Editor’s note: “Storing That Power” is a seven-part series detailing technologies capable of reserving power obtained from renewable sources. Read each week to learn more about pumped hydroelectric, industrial-scale batteries, flow batteries, flywheels, compressed air energy storage, gravel batteries and molten salt.

Renewable energy systems produce electrical power. One of the most frequent objections to the use of these systems is that they don’t always produce power when it is needed.

“Solar power arrays can’t produce power at night.” “Wind power only generates electricity when the wind is blowing.” — These, and other complaints, highlight what is one of the key benefits of fossil fuel, namely that it is stored energy.

A sail ship can move only when the wind is blowing, but a steam ship could move as long as it had coal to fire its boilers. Stored energy systems allowed the directed application of energy to whatever purpose it was needed for at the time and place of the user’s choosing.

Modern life has made us accustomed to this convenience. In the developed world, the supply of gas and electricity to our buildings are utilities, basic services so ubiquitous that they are provided to all.

But a number of systems are under development or are already in place to allow the clean energy generated from wind, solar, and other renewable sources to be effectively stored until needed.

One of the oldest and most widely used systems for storing power is pumped hydro. The first pumped hydro installations were built in the 1890s in the Swiss Alps and Italy, where narrow valleys could be easily dammed to create the higher reservoirs needed for a pumped hydro installation.

Pumped hydro uses flowing water to turn turbines that generate electricity. But where conventional hydropower uses a flowing watercourse like a river to run its turbines, pumped hydro uses a lake or other reservoir to collect and store the water until electricity is needed. Using simple physics, potential energy is stored by pumping water to a higher elevation and storing it until power is needed. Then the water is allowed to flow out through the turbines to produce the needed electricity.

The generating turbines at a pumped hydro facility are usually also used to pump water up into the storage pond, which helps lower capital equipment requirements.

Diagram of a pumped hydro system

Pumped storage facilities are fairly economical to build and to operate because they do not require hazardous chemicals or especially complex industrial systems for their operation. When natural geography provides the proper conditions, a pumped hydro facility can be built without a great deal of additional infrastructure. They do well when located next to natural bodies of water, which can serve as lower ponds.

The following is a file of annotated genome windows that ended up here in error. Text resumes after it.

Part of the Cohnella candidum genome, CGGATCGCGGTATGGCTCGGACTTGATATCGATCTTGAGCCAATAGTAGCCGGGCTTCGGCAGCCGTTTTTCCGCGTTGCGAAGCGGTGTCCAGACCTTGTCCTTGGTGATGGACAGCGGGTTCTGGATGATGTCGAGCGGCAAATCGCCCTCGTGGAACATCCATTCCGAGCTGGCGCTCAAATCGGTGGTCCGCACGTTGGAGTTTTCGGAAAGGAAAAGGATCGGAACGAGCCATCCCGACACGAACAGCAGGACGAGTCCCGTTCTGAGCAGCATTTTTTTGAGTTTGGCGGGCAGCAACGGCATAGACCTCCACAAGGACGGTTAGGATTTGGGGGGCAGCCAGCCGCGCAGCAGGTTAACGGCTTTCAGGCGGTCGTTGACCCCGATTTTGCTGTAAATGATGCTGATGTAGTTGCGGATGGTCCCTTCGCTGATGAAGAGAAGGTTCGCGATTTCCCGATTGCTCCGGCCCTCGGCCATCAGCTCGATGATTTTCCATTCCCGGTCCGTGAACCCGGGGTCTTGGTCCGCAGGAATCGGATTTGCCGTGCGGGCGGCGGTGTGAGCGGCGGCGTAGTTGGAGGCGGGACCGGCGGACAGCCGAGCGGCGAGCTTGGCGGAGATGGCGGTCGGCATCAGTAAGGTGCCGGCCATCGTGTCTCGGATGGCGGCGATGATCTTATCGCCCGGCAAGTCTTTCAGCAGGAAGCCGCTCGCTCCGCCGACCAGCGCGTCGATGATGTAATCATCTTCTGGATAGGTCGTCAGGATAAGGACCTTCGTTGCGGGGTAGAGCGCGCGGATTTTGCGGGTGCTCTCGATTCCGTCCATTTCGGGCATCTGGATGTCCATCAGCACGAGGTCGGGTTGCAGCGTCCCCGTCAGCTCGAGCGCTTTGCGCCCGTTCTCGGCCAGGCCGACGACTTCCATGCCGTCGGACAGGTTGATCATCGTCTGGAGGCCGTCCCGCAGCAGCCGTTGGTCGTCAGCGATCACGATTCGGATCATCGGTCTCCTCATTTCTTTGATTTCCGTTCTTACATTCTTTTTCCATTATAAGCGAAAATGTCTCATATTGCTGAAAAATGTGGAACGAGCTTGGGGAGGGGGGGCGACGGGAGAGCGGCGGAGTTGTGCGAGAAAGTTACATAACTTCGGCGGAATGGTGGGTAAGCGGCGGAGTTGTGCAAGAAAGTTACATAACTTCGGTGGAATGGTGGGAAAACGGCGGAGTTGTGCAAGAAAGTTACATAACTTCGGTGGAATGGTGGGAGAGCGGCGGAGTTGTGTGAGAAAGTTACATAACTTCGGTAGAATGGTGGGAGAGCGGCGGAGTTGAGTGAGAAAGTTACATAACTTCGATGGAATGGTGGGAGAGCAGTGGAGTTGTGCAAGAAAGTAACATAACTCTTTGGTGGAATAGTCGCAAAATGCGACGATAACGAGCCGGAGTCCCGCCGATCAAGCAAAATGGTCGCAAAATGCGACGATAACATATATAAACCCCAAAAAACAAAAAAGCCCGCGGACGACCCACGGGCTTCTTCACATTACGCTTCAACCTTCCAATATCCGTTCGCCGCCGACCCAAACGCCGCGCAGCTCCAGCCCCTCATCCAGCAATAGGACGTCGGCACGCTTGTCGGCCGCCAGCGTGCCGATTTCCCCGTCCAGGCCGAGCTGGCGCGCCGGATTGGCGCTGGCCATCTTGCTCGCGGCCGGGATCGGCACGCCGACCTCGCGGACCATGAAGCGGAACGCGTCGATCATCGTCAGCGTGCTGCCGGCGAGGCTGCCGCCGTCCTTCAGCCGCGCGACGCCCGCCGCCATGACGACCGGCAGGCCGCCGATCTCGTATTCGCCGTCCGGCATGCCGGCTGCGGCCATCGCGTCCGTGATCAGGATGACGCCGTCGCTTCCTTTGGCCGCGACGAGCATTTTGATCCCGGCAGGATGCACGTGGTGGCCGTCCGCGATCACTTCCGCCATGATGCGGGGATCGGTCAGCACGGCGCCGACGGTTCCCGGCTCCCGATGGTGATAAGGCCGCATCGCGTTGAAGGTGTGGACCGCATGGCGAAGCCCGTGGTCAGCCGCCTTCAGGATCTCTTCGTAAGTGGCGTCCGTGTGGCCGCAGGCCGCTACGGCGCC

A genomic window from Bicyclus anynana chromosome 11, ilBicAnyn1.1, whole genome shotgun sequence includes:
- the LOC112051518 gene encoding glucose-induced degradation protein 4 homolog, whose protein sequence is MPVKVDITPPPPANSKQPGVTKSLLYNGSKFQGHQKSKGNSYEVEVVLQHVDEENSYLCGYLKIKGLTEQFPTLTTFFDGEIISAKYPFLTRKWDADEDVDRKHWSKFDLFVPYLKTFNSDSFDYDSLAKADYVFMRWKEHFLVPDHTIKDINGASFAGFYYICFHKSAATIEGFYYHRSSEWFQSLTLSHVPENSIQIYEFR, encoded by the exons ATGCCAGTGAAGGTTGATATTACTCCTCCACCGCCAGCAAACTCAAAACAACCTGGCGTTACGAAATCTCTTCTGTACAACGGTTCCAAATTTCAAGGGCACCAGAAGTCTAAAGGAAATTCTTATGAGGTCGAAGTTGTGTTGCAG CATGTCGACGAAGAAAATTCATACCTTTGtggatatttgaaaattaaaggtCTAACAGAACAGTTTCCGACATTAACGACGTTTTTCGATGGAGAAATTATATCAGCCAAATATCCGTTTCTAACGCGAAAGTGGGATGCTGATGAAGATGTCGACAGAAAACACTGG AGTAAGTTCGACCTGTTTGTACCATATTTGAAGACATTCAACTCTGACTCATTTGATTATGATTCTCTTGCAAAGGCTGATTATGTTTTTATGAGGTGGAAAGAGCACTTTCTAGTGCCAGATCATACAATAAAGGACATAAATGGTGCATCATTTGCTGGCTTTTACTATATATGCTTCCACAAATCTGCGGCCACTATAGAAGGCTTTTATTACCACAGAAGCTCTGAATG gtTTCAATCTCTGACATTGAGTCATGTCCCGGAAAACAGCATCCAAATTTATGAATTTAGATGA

Because pumped storage facilities require a large area of land (the storage pond at the Ludington, Mich., facility covers 1.3 square miles, or 3.4 square kilometers), they are not well suited for proximity to urban centers, so they require access to high capacity electrical transmission. However, this proximity also makes it possible for them to be used to store excess power from whatever source is producing excess electricity.

Some of the largest pumped hydro facilities are able to supply thousands of megawatts of power for several hours, if needed. The largest pumped storage facility in the world is the Bath County Pumped Storage Station in northern Virginia, which has a maximum capacity of 3 gigawatts (3,000 megawatts). Because they can begin generating additional power very quickly, pumped hydro facilities are a very good option instead of gas-fired peaker plants for responding to changing power demand.

Ocean shore pumped hydro systems are possible, particularly in locations with high cliffs which permit the storage pond to be higher above sea level (and thereby creating a greater potential difference for the stored water). A potential drawback to these systems is that salt water is more corrosive and typically requires more maintenance for the equipment than freshwater systems. However, seashore locations are particularly good for wind farms, and there is a good synergy to be had from the pairing of a coastal wind farm with a pumped storage facility. One proposed alternative energy system, called Searaser would use a fleet of offshore ocean buoys equipped with pistons to pump water up to an onshore storage pond

As with every mode of energy conversion, there are losses from using pumped hydro to store energy. Pumped hydro has an average system efficiency in the range of 70-80 percent. Pumped hydro can also suffer from evaporative losses during a period of drought (though it also gains “free” energy from rainfall and other runoff that feeds into the storage pond).

Image credits: Ludington MI Pumped Storage Consumers Power; diagram funjoker23/Wikimedia Commons